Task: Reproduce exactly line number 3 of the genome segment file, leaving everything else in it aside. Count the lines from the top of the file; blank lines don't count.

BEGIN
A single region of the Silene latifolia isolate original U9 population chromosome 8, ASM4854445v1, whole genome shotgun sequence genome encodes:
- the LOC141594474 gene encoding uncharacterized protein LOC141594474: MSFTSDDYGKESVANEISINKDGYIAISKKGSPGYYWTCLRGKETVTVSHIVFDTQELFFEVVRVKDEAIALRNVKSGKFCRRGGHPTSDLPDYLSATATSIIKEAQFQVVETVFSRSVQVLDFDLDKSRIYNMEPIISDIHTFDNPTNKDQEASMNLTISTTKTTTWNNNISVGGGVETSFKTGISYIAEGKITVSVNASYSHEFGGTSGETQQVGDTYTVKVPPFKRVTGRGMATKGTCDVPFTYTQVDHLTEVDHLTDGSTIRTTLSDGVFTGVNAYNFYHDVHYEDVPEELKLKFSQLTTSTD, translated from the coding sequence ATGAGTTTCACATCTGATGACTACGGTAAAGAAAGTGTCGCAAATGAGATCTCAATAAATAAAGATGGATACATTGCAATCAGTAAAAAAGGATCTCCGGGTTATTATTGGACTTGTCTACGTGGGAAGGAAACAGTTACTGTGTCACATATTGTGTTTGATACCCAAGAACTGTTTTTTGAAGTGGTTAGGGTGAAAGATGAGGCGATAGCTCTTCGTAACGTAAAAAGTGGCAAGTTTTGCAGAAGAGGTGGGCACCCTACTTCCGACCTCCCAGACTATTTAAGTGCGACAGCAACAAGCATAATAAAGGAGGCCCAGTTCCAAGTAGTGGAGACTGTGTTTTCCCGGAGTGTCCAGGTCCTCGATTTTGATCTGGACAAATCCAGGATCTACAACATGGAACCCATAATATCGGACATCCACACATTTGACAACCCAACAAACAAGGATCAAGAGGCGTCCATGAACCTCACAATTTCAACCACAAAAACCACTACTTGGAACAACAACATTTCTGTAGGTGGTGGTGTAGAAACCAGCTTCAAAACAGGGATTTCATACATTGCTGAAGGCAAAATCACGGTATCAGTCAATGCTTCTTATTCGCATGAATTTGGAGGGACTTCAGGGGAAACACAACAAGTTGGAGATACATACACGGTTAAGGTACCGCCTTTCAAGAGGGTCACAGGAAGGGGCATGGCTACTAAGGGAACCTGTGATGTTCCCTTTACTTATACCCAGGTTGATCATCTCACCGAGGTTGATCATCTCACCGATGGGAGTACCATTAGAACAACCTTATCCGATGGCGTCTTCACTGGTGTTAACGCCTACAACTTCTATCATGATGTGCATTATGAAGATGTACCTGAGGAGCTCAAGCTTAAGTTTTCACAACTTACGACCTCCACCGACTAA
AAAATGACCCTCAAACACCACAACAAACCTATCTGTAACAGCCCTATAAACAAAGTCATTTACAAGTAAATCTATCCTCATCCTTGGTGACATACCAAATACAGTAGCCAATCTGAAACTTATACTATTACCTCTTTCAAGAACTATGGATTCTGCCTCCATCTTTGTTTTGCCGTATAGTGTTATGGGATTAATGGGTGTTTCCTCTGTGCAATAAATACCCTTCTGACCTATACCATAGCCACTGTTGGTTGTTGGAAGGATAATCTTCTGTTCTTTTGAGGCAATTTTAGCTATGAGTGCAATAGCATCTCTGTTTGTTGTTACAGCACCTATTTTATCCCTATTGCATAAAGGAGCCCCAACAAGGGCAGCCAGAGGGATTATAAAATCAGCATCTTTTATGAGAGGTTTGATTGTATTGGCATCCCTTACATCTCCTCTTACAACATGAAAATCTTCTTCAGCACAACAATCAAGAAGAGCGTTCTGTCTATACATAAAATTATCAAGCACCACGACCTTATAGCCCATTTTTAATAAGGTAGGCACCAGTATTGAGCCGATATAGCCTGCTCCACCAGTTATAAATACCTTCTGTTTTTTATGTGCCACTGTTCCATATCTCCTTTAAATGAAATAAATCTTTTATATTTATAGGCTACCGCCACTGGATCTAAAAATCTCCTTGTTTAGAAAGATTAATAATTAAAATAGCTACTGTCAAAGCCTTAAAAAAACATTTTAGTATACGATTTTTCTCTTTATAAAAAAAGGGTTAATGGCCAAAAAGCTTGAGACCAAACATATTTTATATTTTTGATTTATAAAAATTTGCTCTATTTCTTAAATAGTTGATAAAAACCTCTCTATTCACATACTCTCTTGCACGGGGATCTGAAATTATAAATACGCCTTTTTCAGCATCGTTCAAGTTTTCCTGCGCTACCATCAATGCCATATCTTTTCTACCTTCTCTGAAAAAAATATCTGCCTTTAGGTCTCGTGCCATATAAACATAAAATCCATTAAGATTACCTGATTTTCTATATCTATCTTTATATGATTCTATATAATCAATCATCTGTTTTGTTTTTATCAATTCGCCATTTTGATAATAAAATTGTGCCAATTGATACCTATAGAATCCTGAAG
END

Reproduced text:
AAAATGACCCTCAAACACCACAACAAACCTATCTGTAACAGCCCTATAAACAAAGTCATTTACAAGTAAATCTATCCTCATCCTTGGTGACATACCAAATACAGTAGCCAATCTGAAACTTATACTATTACCTCTTTCAAGAACTATGGATTCTGCCTCCATCTTTGTTTTGCCGTATAGTGTTATGGGATTAATGGGTGTTTCCTCTGTGCAATAAATACCCTTCTGACCTATACCATAGCCACTGTTGGTTGTTGGAAGGATAATCTTCTGTTCTTTTGAGGCAATTTTAGCTATGAGTGCAATAGCATCTCTGTTTGTTGTTACAGCACCTATTTTATCCCTATTGCATAAAGGAGCCCCAACAAGGGCAGCCAGAGGGATTATAAAATCAGCATCTTTTATGAGAGGTTTGATTGTATTGGCATCCCTTACATCTCCTCTTACAACATGAAAATCTTCTTCAGCACAACAATCAAGAAGAGCGTTCTGTCTATACATAAAATTATCAAGCACCACGACCTTATAGCCCATTTTTAATAAGGTAGGCACCAGTATTGAGCCGATATAGCCTGCTCCACCAGTTATAAATACCTTCTGTTTTTTATGTGCCACTGTTCCATATCTCCTTTAAATGAAATAAATCTTTTATATTTATAGGCTACCGCCACTGGATCTAAAAATCTCCTTGTTTAGAAAGATTAATAATTAAAATAGCTACTGTCAAAGCCTTAAAAAAACATTTTAGTATACGATTTTTCTCTTTATAAAAAAAGGGTTAATGGCCAAAAAGCTTGAGACCAAACATATTTTATATTTTTGATTTATAAAAATTTGCTCTATTTCTTAAATAGTTGATAAAAACCTCTCTATTCACATACTCTCTTGCACGGGGATCTGAAATTATAAATACGCCTTTTTCAGCATCGTTCAAGTTTTCCTGCGCTACCATCAATGCCATATCTTTTCTACCTTCTCTGAAAAAAATATCTGCCTTTAGGTCTCGTGCCATATAAACATAAAATCCATTAAGATTACCTGATTTTCTATATCTATCTTTATATGATTCTATATAATCAATCATCTGTTTTGTTTTTATCAATTCGCCATTTTGATAATAAAATTGTGCCAATTGATACCTATAGAATCCTGAAG